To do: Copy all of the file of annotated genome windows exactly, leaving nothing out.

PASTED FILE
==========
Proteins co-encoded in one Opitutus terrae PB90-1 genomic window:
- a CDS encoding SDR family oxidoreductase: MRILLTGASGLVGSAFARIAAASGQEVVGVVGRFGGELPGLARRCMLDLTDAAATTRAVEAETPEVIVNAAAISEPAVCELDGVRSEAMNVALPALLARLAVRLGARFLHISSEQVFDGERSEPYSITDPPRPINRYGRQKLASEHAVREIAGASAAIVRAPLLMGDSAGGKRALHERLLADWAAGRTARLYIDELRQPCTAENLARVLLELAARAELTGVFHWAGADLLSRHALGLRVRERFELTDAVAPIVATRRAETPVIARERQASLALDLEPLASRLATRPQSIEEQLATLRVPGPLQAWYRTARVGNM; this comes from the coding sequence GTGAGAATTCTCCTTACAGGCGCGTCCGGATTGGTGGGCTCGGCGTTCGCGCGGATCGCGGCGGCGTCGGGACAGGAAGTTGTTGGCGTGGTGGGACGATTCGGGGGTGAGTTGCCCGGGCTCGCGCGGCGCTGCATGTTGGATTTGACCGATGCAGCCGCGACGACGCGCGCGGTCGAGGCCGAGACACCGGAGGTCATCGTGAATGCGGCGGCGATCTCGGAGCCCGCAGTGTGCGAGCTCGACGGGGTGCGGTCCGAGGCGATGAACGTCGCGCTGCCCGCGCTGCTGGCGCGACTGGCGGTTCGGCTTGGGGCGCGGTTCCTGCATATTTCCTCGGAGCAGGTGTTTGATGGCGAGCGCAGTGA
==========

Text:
Proteins co-encoded in one Opitutus terrae PB90-1 genomic window:
- a CDS encoding SDR family oxidoreductase: MRILLTGASGLVGSAFARIAAASGQEVVGVVGRFGGELPGLARRCMLDLTDAAATTRAVEAETPEVIVNAAAISEPAVCELDGVRSEAMNVALPALLARLAVRLGARFLHISSEQVFDGERSEPYSITDPPRPINRYGRQKLASEHAVREIAGASAAIVRAPLLMGDSAGGKRALHERLLADWAAGRTARLYIDELRQPCTAENLARVLLELAARAELTGVFHWAGADLLSRHALGLRVRERFELTDAVAPIVATRRAETPVIARERQASLALDLEPLASRLATRPQSIEEQLATLRVPGPLQAWYRTARVGNM; this comes from the coding sequence GTGAGAATTCTCCTTACAGGCGCGTCCGGATTGGTGGGCTCGGCGTTCGCGCGGATCGCGGCGGCGTCGGGACAGGAAGTTGTTGGCGTGGTGGGACGATTCGGGGGTGAGTTGCCCGGGCTCGCGCGGCGCTGCATGTTGGATTTGACCGATGCAGCCGCGACGACGCGCGCGGTCGAGGCCGAGACACCGGAGGTCATCGTGAATGCGGCGGCGATCTCGGAGCCCGCAGTGTGCGAGCTCGACGGGGTGCGGTCCGAGGCGATGAACGTCGCGCTGCCCGCGCTGCTGGCGCGACTGGCGGTTCGGCTTGGGGCGCGGTTCCTGCATATTTCCTCGGAGCAGGTGTTTGATGGCGAGCGCAGTGA